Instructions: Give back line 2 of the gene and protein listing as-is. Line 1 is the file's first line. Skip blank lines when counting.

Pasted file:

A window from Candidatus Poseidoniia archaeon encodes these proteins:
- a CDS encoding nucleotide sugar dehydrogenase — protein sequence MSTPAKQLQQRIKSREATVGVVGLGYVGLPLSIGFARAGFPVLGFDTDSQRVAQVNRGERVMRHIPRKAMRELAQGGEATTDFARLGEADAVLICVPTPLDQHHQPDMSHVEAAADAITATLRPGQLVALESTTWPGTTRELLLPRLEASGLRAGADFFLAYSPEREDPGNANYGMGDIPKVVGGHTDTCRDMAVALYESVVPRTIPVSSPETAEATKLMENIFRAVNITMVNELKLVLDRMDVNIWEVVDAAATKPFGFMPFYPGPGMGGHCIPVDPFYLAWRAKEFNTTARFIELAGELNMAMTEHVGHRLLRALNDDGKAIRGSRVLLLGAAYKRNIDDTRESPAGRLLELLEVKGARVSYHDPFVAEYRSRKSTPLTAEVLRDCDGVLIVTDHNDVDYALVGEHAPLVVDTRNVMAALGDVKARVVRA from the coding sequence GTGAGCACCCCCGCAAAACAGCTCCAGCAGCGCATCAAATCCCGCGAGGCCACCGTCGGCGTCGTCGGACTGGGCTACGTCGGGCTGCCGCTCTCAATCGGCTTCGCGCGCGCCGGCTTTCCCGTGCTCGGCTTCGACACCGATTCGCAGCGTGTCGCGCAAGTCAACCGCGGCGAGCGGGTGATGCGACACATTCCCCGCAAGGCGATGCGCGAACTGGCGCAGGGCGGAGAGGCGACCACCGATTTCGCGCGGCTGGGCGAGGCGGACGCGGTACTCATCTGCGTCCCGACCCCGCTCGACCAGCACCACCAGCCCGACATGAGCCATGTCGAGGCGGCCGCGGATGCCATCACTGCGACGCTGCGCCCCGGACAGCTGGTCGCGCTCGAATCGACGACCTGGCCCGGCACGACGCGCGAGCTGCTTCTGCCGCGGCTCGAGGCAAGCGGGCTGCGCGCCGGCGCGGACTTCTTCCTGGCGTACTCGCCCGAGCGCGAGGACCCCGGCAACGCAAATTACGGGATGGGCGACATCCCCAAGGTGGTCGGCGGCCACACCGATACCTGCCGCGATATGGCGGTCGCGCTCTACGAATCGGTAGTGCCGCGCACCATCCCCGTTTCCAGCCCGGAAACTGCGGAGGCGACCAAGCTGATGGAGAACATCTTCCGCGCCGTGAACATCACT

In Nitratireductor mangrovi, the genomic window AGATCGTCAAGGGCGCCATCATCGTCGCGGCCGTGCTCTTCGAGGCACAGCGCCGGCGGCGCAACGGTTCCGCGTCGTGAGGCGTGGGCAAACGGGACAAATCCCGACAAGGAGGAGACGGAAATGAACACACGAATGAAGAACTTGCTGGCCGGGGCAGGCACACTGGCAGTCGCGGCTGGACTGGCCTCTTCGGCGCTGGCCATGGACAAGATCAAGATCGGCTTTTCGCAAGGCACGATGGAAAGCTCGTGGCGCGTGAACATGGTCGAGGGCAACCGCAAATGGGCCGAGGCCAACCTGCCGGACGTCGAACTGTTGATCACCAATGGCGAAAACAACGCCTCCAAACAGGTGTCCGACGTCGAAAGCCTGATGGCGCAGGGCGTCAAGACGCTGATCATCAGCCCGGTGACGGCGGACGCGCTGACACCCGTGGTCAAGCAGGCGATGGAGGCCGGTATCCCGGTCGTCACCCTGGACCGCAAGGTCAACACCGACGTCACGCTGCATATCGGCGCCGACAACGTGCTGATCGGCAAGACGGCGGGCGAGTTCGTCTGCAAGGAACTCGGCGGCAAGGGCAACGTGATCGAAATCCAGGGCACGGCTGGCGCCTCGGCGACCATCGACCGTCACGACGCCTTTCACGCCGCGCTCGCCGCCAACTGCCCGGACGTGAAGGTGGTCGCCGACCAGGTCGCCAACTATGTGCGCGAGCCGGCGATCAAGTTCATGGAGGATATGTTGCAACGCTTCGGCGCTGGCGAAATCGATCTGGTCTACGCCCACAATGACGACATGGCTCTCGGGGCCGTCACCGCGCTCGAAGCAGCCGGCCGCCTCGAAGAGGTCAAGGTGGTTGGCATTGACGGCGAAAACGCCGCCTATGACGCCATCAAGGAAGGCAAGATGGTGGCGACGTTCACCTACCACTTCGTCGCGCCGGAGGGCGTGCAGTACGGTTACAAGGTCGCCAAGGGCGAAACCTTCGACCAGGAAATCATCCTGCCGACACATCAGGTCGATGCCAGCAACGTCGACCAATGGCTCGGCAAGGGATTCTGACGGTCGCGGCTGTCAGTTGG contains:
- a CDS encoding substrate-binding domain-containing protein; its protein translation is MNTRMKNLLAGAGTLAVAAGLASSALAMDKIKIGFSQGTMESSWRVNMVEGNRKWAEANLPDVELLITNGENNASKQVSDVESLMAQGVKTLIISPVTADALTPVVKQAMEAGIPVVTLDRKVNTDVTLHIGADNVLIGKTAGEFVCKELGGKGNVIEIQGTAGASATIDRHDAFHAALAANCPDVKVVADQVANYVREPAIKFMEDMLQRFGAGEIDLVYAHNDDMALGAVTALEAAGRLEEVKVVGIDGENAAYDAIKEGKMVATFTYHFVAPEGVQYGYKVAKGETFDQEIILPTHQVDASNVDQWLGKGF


- a CDS encoding nucleotide sugar dehydrogenase — protein sequence MSTPAKQLQQRIKSREATVGVVGLGYVGLPLSIGFARAGFPVLGFDTDSQRVAQVNRGERVMRHIPRKAMRELAQGGEATTDFARLGEADAVLICVPTPLDQHHQPDMSHVEAAADAITATLRPGQLVALESTTWPGTTRELLLPRLEASGLRAGADFFLAYSPEREDPGNANYGMGDIPKVVGGHTDTCRDMAVALYESVVPRTIPVSSPETAEATKLMENIFRAVNITMVNELKLVLDRMDVNIWEVVDAAATKPFGFMPFYPGPGMGGHCIPVDPFYLAWRAKEFNTTARFIELAGELNMAMTEHVGHRLLRALNDDGKAIRGSRVLLLGAAYKRNIDDTRESPAGRLLELLEVKGARVSYHDPFVAEYRSRKSTPLTAEVLRDCDGVLIVTDHNDVDYALVGEHAPLVVDTRNVMAALGDVKARVVRA from the coding sequence GTGAGCACCCCCGCAAAACAGCTCCAGCAGCGCATCAAATCCCGCGAGGCCACCGTCGGCGTCGTCGGACTGGGCTACGTCGGGCTGCCGCTCTCAATCGGCTTCGCGCGCGCCGGCTTTCCCGTGCTCGGCTTCGACACCGATTCGCAGCGTGTCGCGCAAGTCAACCGCGGCGAGCGGGTGATGCGACACATTCCCCGCAAGGCGATGCGCGAACTGGCGCAGGGCGGAGAGGCGACCACCGATTTCGCGCGGCTGGGCGAGGCGGACGCGGTACTCATCTGCGTCCCGACCCCGCTCGACCAGCACCACCAGCCCGACATGAGCCATGTCGAGGCGGCCGCGGATGCCATCACTGCGACGCTGCGCCCCGGACAGCTGGTCGCGCTCGAATCGACGACCTGGCCCGGCACGACGCGCGAGCTGCTTCTGCCGCGGCTCGAGGCAAGCGGGCTGCGCGCCGGCGCGGACTTCTTCCTGGCGTACTCGCCCGAGCGCGAGGACCCCGGCAACGCAAATTACGGGATGGGCGACATCCCCAAGGTGGTCGGCGGCCACACCGATACCTGCCGCGATATGGCGGTCGCGCTCTACGAATCGGTAGTGCCGCGCACCATCCCCGTTTCCAGCCCGGAAACTGCGGAGGCGACCAAGCTGATGGAGAACATCTTCCGCGCCGTGAACATCACT